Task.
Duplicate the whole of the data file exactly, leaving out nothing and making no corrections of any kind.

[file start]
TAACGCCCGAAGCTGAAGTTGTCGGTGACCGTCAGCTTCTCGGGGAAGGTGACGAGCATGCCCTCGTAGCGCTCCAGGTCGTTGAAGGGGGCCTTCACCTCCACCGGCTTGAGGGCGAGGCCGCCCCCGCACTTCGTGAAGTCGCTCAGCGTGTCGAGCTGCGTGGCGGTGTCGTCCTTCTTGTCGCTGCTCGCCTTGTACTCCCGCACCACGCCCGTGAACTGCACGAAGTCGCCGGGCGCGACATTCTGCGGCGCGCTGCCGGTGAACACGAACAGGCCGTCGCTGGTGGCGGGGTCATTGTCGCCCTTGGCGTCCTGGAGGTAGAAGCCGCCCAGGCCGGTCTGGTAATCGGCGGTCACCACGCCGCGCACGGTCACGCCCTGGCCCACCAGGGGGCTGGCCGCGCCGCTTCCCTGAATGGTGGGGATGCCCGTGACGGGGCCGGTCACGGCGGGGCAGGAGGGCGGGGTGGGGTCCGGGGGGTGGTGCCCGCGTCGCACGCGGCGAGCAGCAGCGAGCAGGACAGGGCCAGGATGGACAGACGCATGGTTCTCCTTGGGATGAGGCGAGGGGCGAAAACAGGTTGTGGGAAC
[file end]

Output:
TAACGCCCGAAGCTGAAGTTGTCGGTGACCGTCAGCTTCTCGGGGAAGGTGACGAGCATGCCCTCGTAGCGCTCCAGGTCGTTGAAGGGGGCCTTCACCTCCACCGGCTTGAGGGCGAGGCCGCCCCCGCACTTCGTGAAGTCGCTCAGCGTGTCGAGCTGCGTGGCGGTGTCGTCCTTCTTGTCGCTGCTCGCCTTGTACTCCCGCACCACGCCCGTGAACTGCACGAAGTCGCCGGGCGCGACATTCTGCGGCGCGCTGCCGGTGAACACGAACAGGCCGTCGCTGGTGGCGGGGTCATTGTCGCCCTTGGCGTCCTGGAGGTAGAAGCCGCCCAGGCCGGTCTGGTAATCGGCGGTCACCACGCCGCGCACGGTCACGCCCTGGCCCACCAGGGGGCTGGCCGCGCCGCTTCCCTGAATGGTGGGGATGCCCGTGACGGGGCCGGTCACGGCGGGGCAGGAGGGCGGGGTGGGGTCCGGGGGGTGGTGCCCGCGTCGCACGCGGCGAGCAGCAGCGAGCAGGACAGGGCCAGGATGGACAGACGCATGGTTCTCCTTGGGATGAGGCGAGGGGCGAAAACAGGTTGTGGGAAC